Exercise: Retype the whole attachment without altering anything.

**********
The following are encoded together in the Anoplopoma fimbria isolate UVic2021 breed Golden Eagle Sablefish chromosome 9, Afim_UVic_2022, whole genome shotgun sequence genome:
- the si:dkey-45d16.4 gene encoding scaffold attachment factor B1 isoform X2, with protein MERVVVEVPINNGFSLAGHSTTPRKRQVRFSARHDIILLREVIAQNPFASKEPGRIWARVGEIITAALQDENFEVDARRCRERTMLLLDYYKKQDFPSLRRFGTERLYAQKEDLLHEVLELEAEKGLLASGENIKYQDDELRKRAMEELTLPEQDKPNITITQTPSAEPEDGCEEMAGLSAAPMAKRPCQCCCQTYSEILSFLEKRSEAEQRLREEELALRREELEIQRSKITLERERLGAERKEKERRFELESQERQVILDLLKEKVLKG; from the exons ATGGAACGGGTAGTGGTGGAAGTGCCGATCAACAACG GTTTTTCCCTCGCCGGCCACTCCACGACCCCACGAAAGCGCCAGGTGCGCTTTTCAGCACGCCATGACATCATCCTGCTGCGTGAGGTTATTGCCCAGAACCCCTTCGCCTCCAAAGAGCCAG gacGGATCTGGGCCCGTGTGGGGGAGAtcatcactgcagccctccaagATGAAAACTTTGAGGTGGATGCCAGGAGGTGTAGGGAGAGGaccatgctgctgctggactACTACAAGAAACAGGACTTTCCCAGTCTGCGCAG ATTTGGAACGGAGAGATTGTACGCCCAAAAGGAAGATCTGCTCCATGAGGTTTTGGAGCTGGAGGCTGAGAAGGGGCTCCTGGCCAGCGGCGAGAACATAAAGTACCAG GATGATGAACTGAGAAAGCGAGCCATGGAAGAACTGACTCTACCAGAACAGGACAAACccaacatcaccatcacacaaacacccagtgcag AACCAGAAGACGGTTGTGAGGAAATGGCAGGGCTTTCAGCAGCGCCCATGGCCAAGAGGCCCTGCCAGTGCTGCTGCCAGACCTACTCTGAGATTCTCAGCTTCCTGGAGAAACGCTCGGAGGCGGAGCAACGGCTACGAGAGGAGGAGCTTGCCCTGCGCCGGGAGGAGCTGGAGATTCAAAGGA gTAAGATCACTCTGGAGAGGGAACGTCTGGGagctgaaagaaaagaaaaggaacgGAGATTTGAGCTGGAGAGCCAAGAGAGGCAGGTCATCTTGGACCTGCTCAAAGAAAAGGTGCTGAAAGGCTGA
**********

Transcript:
The following are encoded together in the Anoplopoma fimbria isolate UVic2021 breed Golden Eagle Sablefish chromosome 9, Afim_UVic_2022, whole genome shotgun sequence genome:
- the si:dkey-45d16.4 gene encoding scaffold attachment factor B1 isoform X2, with protein MERVVVEVPINNGFSLAGHSTTPRKRQVRFSARHDIILLREVIAQNPFASKEPGRIWARVGEIITAALQDENFEVDARRCRERTMLLLDYYKKQDFPSLRRFGTERLYAQKEDLLHEVLELEAEKGLLASGENIKYQDDELRKRAMEELTLPEQDKPNITITQTPSAEPEDGCEEMAGLSAAPMAKRPCQCCCQTYSEILSFLEKRSEAEQRLREEELALRREELEIQRSKITLERERLGAERKEKERRFELESQERQVILDLLKEKVLKG; from the exons ATGGAACGGGTAGTGGTGGAAGTGCCGATCAACAACG GTTTTTCCCTCGCCGGCCACTCCACGACCCCACGAAAGCGCCAGGTGCGCTTTTCAGCACGCCATGACATCATCCTGCTGCGTGAGGTTATTGCCCAGAACCCCTTCGCCTCCAAAGAGCCAG gacGGATCTGGGCCCGTGTGGGGGAGAtcatcactgcagccctccaagATGAAAACTTTGAGGTGGATGCCAGGAGGTGTAGGGAGAGGaccatgctgctgctggactACTACAAGAAACAGGACTTTCCCAGTCTGCGCAG ATTTGGAACGGAGAGATTGTACGCCCAAAAGGAAGATCTGCTCCATGAGGTTTTGGAGCTGGAGGCTGAGAAGGGGCTCCTGGCCAGCGGCGAGAACATAAAGTACCAG GATGATGAACTGAGAAAGCGAGCCATGGAAGAACTGACTCTACCAGAACAGGACAAACccaacatcaccatcacacaaacacccagtgcag AACCAGAAGACGGTTGTGAGGAAATGGCAGGGCTTTCAGCAGCGCCCATGGCCAAGAGGCCCTGCCAGTGCTGCTGCCAGACCTACTCTGAGATTCTCAGCTTCCTGGAGAAACGCTCGGAGGCGGAGCAACGGCTACGAGAGGAGGAGCTTGCCCTGCGCCGGGAGGAGCTGGAGATTCAAAGGA gTAAGATCACTCTGGAGAGGGAACGTCTGGGagctgaaagaaaagaaaaggaacgGAGATTTGAGCTGGAGAGCCAAGAGAGGCAGGTCATCTTGGACCTGCTCAAAGAAAAGGTGCTGAAAGGCTGA